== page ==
The additional penalty of sequestration - put into effect by the failure of the government to reach a budget deal - requires a cut of $1 trillion over ten years. Of that, defense is to be cut roughly $50 billion a year but in the tax deal agreed to in January, the $100 billion cut from all defense and non-defense discretionary spending was reduced to $85 billion because, at that point, the country was already four months into the fiscal year. The defense portion of the $85 billion, not including Department of Energy/U.S. nuclear laboratories, is $41 billion. Cutting $41 billion from the $362 billion described above makes for, in total, an 11 percent defense budget reduction effective immediately.
The budget cuts and sequestration together, therefore, impose a precipitate cut of more than a tenth of the entire defense budget without any discretion as to where the cuts occur. Critical programs will be cut just as less important programs. Air Force and Navy tactical and cargo planes and operations, strategic nuclear forces, ship and submarine building, and funding for missile defense programs will all be severely impacted.
The debate over defense is of serious import. The outcome will affect not only the security of America but also its allies and friends around the world. From this momentous decision, our adversaries will also draw conclusions - to what extent will the United States be able to protect the freedom and liberty won over the past three-quarters century since the end of World War II?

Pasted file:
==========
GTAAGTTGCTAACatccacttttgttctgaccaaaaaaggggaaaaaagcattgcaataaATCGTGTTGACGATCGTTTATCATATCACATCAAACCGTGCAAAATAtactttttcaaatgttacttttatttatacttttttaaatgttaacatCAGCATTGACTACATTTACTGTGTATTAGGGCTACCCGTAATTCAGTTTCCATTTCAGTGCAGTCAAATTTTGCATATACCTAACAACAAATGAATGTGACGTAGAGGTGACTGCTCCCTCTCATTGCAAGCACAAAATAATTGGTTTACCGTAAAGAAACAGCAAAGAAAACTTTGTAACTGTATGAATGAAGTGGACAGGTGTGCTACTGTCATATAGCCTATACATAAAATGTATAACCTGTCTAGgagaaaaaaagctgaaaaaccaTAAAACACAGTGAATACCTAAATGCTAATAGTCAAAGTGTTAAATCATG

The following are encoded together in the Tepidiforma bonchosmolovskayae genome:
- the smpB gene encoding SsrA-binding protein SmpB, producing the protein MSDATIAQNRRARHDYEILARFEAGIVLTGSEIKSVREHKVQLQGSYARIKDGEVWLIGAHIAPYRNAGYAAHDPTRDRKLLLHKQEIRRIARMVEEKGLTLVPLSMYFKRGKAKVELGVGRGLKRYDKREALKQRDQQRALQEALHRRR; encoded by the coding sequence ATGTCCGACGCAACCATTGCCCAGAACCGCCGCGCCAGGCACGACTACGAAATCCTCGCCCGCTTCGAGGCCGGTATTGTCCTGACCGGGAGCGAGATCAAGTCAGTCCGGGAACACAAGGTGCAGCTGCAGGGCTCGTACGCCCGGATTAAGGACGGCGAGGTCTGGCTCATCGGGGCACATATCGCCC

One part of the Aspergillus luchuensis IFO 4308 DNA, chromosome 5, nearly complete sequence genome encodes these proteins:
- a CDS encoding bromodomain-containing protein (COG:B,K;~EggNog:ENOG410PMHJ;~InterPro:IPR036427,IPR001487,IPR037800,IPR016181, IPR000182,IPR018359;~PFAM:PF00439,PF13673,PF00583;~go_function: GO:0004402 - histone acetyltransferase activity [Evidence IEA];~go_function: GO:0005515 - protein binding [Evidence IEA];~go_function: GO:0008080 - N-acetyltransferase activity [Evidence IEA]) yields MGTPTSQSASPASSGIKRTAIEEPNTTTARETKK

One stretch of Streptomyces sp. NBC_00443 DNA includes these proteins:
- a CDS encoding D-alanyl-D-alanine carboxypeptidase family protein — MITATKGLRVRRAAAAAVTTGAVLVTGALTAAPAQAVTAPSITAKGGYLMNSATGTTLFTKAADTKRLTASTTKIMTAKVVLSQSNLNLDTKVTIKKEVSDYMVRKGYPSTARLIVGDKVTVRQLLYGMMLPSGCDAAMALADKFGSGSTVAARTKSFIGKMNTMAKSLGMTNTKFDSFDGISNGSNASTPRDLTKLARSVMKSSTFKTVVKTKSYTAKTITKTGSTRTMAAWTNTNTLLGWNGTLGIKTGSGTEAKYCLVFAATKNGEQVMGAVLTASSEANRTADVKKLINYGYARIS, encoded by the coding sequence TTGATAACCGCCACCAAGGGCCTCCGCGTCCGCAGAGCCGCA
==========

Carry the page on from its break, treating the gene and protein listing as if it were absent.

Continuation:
Following the end of the Cold War, annual defense spending of $300 billion declined to $265 billion. The budget reflected a lack of concern for national security, even as terrorism against the United States mounted - the World Trade Center bombing in 1993, the bombing of the Alfred P. Murrah Federal Building in 1995, the 1998 Africa embassy bombings, and the 2000 attack on the USS Cole.
Now it is true that since 9/11 military spending increased by $230 billion a year and $88 billion is being spent annually on U.S. forces in Afghanistan and other overseas contingencies. But over the past 12 years, per capita personnel costs have doubled, training and readiness costs are higher, and the United States has invested in new capabilities, including missile defense, drones and unmanned aerial vehicles, special forces, cyber and space capabilities.